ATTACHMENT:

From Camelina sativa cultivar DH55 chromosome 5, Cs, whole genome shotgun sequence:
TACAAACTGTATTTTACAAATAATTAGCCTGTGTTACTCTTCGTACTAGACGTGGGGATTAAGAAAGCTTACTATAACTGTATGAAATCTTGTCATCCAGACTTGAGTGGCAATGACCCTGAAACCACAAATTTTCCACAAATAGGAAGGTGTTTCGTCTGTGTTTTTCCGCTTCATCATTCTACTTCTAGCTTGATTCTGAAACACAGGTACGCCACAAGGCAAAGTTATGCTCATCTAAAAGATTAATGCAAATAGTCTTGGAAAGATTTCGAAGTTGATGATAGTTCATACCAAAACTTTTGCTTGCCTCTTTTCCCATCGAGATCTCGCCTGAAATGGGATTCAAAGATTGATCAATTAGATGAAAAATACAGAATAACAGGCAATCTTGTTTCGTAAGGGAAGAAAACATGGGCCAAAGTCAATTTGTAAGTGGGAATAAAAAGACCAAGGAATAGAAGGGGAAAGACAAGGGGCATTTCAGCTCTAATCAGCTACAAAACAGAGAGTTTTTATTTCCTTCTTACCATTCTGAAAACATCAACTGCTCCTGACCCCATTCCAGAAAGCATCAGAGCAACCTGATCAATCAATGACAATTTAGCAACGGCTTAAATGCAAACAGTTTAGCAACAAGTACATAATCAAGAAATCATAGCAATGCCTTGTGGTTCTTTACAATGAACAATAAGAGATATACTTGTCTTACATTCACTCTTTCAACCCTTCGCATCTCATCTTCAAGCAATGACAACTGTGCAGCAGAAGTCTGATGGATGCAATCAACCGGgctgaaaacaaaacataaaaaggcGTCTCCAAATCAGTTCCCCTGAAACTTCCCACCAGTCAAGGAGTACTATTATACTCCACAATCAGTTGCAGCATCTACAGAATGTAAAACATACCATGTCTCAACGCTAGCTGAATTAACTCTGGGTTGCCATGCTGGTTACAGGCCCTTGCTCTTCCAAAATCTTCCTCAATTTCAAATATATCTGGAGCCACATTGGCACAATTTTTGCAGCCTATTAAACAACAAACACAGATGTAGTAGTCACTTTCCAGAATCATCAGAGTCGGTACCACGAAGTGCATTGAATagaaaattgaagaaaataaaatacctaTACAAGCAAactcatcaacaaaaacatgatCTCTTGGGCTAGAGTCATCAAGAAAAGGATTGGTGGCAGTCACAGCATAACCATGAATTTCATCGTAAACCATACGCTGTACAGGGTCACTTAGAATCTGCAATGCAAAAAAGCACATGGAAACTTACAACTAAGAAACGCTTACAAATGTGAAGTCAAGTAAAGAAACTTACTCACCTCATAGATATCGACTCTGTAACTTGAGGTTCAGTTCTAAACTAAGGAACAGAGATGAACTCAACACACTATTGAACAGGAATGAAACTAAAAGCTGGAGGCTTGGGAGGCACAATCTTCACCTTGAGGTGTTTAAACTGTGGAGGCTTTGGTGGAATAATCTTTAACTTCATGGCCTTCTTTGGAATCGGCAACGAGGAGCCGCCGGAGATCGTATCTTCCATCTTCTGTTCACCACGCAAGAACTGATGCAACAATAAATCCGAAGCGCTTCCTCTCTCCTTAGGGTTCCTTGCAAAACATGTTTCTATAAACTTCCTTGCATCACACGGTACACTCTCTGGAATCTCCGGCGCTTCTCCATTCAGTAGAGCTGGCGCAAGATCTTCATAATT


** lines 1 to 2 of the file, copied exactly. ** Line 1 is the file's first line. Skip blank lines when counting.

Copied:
From Camelina sativa cultivar DH55 chromosome 5, Cs, whole genome shotgun sequence:
TACAAACTGTATTTTACAAATAATTAGCCTGTGTTACTCTTCGTACTAGACGTGGGGATTAAGAAAGCTTACTATAACTGTATGAAATCTTGTCATCCAGACTTGAGTGGCAATGACCCTGAAACCACAAATTTTCCACAAATAGGAAGGTGTTTCGTCTGTGTTTTTCCGCTTCATCATTCTACTTCTAGCTTGATTCTGAAACACAGGTACGCCACAAGGCAAAGTTATGCTCATCTAAAAGATTAATGCAAATAGTCTTGGAAAGATTTCGAAGTTGATGATAGTTCATACCAAAACTTTTGCTTGCCTCTTTTCCCATCGAGATCTCGCCTGAAATGGGATTCAAAGATTGATCAATTAGATGAAAAATACAGAATAACAGGCAATCTTGTTTCGTAAGGGAAGAAAACATGGGCCAAAGTCAATTTGTAAGTGGGAATAAAAAGACCAAGGAATAGAAGGGGAAAGACAAGGGGCATTTCAGCTCTAATCAGCTACAAAACAGAGAGTTTTTATTTCCTTCTTACCATTCTGAAAACATCAACTGCTCCTGACCCCATTCCAGAAAGCATCAGAGCAACCTGATCAATCAATGACAATTTAGCAACGGCTTAAATGCAAACAGTTTAGCAACAAGTACATAATCAAGAAATCATAGCAATGCCTTGTGGTTCTTTACAATGAACAATAAGAGATATACTTGTCTTACATTCACTCTTTCAACCCTTCGCATCTCATCTTCAAGCAATGACAACTGTGCAGCAGAAGTCTGATGGATGCAATCAACCGGgctgaaaacaaaacataaaaaggcGTCTCCAAATCAGTTCCCCTGAAACTTCCCACCAGTCAAGGAGTACTATTATACTCCACAATCAGTTGCAGCATCTACAGAATGTAAAACATACCATGTCTCAACGCTAGCTGAATTAACTCTGGGTTGCCATGCTGGTTACAGGCCCTTGCTCTTCCAAAATCTTCCTCAATTTCAAATATATCTGGAGCCACATTGGCACAATTTTTGCAGCCTATTAAACAACAAACACAGATGTAGTAGTCACTTTCCAGAATCATCAGAGTCGGTACCACGAAGTGCATTGAATagaaaattgaagaaaataaaatacctaTACAAGCAAactcatcaacaaaaacatgatCTCTTGGGCTAGAGTCATCAAGAAAAGGATTGGTGGCAGTCACAGCATAACCATGAATTTCATCGTAAACCATACGCTGTACAGGGTCACTTAGAATCTGCAATGCAAAAAAGCACATGGAAACTTACAACTAAGAAACGCTTACAAATGTGAAGTCAAGTAAAGAAACTTACTCACCTCATAGATATCGACTCTGTAACTTGAGGTTCAGTTCTAAACTAAGGAACAGAGATGAACTCAACACACTATTGAACAGGAATGAAACTAAAAGCTGGAGGCTTGGGAGGCACAATCTTCACCTTGAGGTGTTTAAACTGTGGAGGCTTTGGTGGAATAATCTTTAACTTCATGGCCTTCTTTGGAATCGGCAACGAGGAGCCGCCGGAGATCGTATCTTCCATCTTCTGTTCACCACGCAAGAACTGATGCAACAATAAATCCGAAGCGCTTCCTCTCTCCTTAGGGTTCCTTGCAAAACATGTTTCTATAAACTTCCTTGCATCACACGGTACACTCTCTGGAATCTCCGGCGCTTCTCCATTCAGTAGAGCTGGCGCAAGATCTTCATAATT